A few months ago, I wrote about my new dinner plan: my personal challenge to try one new recipe each week this winter, focusing on one of my more neglected cookbooks for a month.

Well. It’s time for me to report back on this month’s selection . . .

Once the holidays were over, I decided to (finally) plunge into Mark Bittman and and Kerri Conan’s book about no-knead, whole grain bread. I bought this cookbook over a year ago, and while I have taken a look through it now and again, I always put it back on my shelf without taking even the most tiny step toward trying the techniques and recipes.

At one time, I used to bake bread regularly — until my starter got moldy and it grossed me out so badly that I decided to take a little break. (And that break has probably lasted nearly a decade now.) But back when I did bake bread, I always used white flours and traditional (by that I mean kneaded) recipes.

I’ve been interested in getting back into bread-baking — but I wanted to bake with whole grains, and I wanted to try Mark Bittman’s revised no-knead technique. There is a very popular no-knead method out there already introduced by Mark Bittman when he was at the NYTimes back in the mid-2000s. Apparently it’s great, but I’ve never tried it. This new cookbook has revised (“revolutionized” as the book’s description claims) that original method, making it easier to do – and adapted especially for whole grain baking.

The book is good.
Like . . . really good.

Lots of photos, extremely detailed and clear instructions, enough “science” (if you like that kind of thing) – but organized so you can skip over those parts (if you don’t like that kind of thing). There are tips and hints and, like I mentioned, lots and lots of photographs. Mark and Kerri take us step by step through making starter and baking a “beginner loaf” with white flour (which is easier to bake with, so easier to succeed with) while introducing their no-knead technique so we get the hang of thatThen, they move us on to the Real Deal – baking with whole wheat flour and converting the starter to whole grain. Once we get comfortable with the no-knead technique, there are variations galore — plus recipes for many other things using our whole wheat starter (pizzas, flatbreads, rolls, cinnamon rolls, etc.).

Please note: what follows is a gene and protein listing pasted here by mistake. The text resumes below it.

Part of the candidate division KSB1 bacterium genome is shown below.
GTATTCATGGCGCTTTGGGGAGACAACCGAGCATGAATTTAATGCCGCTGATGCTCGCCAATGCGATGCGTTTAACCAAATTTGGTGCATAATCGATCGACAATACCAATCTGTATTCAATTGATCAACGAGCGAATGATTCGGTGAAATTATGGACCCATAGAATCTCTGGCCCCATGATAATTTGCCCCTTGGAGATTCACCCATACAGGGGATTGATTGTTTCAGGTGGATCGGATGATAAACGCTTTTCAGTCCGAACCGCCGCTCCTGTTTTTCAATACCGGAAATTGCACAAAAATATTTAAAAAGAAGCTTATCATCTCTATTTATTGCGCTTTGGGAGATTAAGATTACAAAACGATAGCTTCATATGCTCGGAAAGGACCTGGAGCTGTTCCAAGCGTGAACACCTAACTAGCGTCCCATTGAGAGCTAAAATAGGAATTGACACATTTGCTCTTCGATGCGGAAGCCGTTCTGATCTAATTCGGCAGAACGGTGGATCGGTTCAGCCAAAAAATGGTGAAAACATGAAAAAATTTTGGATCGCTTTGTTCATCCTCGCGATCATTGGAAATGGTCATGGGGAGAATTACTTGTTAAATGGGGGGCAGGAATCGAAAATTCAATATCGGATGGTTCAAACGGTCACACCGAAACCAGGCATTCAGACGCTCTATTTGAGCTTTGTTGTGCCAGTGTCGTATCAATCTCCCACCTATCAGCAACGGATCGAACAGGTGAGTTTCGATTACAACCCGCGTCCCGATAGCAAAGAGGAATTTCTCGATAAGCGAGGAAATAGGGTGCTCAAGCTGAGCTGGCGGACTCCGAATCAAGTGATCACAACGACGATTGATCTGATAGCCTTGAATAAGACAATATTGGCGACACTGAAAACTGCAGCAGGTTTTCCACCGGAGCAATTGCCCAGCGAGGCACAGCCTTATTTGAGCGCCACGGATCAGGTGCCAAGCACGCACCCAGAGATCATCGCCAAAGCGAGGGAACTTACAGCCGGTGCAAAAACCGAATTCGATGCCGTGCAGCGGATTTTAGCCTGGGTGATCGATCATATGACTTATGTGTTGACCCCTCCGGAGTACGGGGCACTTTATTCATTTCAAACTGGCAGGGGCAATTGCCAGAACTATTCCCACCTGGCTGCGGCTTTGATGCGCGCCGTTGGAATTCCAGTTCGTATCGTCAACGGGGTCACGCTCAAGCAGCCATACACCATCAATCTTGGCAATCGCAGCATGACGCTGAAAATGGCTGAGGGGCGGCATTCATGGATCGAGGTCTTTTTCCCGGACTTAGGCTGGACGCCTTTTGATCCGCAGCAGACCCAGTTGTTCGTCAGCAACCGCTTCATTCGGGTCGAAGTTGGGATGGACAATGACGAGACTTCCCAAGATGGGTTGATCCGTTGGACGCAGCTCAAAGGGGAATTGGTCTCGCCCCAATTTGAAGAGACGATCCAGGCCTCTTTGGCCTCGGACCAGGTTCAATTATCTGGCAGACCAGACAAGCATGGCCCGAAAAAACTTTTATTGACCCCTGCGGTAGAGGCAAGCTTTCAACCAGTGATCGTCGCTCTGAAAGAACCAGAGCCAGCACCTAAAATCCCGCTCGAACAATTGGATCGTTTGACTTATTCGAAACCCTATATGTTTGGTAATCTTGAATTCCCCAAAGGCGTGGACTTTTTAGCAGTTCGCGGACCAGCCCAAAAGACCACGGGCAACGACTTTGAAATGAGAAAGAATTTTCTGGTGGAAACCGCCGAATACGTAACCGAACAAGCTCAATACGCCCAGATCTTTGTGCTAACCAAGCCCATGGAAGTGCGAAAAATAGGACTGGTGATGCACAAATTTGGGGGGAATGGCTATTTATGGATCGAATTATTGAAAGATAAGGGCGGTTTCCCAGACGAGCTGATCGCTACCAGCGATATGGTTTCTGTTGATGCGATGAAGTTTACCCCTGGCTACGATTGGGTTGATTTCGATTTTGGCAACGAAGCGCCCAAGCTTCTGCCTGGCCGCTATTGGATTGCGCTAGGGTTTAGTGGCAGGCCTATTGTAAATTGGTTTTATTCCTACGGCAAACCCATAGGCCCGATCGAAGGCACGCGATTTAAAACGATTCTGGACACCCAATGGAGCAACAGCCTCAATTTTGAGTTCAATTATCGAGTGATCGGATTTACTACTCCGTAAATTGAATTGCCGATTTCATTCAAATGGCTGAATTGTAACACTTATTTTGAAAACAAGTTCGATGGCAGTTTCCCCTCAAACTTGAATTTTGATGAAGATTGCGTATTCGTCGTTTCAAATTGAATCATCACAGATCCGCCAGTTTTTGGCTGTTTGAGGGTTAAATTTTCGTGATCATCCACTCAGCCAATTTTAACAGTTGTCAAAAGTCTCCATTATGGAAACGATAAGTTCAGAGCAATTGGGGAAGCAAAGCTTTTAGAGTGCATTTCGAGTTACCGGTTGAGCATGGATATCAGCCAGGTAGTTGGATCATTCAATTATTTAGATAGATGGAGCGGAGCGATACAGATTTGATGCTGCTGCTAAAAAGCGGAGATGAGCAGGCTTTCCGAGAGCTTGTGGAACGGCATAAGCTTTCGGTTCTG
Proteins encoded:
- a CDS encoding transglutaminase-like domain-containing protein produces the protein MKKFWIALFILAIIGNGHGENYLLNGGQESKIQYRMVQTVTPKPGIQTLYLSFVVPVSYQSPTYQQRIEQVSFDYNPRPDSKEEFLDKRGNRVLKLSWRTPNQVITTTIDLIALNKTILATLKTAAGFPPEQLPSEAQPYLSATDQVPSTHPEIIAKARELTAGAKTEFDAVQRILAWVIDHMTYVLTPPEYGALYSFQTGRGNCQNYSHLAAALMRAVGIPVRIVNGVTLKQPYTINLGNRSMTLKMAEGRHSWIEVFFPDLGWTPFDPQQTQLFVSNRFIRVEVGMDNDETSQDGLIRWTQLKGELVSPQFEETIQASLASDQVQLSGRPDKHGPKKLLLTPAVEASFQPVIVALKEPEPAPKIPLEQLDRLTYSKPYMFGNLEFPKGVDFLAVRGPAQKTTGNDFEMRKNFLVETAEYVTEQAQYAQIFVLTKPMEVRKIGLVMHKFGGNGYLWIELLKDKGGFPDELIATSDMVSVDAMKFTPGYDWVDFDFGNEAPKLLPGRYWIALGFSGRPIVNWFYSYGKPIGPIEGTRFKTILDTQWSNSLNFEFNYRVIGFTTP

And how was the bread?

Great. It’s great! I was intimidated by the whole grain thing. I mean, it’s easy to get good results with white flour. It’s tougher with whole grain (and the reasons why are all explained in the more “science-y” parts of the cookbook). I was expecting . . . hockey pucks . . . when I first switched over to whole grain flour. But that didn’t happen. I know there will be improvement as I continue making the bread using this technique, but I was thrilled with my results.

So far, I’ve made 5 loaves: 2 “beginner” loaves (I had to start over as I had a little accident with my original starter). (The jar slipped out of my hands when I was feeding the starter . . . and it broke.) (Oops.) 2 whole wheat loaves. And 1 rye loaf. (That rye loaf? Ohmygoodness. So good! And the crust was amazing!)

There’s no stopping me now.



A couple of other things to know about this cookbook:

  • I was hesitant to try no-knead bread because . . . I actually like kneading bread. I was afraid no-knead meant . . . no-touching. But that’s not it. There is a folding technique with no-knead bread. It’s not kneading (at all), but you still do get to work with your dough in a hands-on way (if you like that kind of thing).
  • After the “beginner bread” recipe (which does use standard measuring cups/measurements), all the rest of the recipes in the book are written for weighing your ingredients using a digital scale. If this freaks you out, let me assure you — it’s easy!
  • The book includes a nice section on “timing” your bread baking (making it work with your personal schedule); this is a helpful adaptation for me.

So. There you have it! I’m really excited to have this cookbook in my collection — and I’m glad to have finally gotten past my intimidation and tried this new-to-me technique. I’m on a bread baking tear for now — and there are so many more recipes I want to try.

Wondering what’s next, cookbook-wise?
I’m thinking . . . quick but tasty dinner options from Melissa Clark . . .

I’ll check back in a month, and let you know how it goes.

In the meantime . . . have you tried any good recipes lately?


Past cookbooks I’ve unpacked:

How to Cook Everything Vegetarian (Mark Bittman) – November 2022

Go-To Dinners (Ina Garten) – December 2022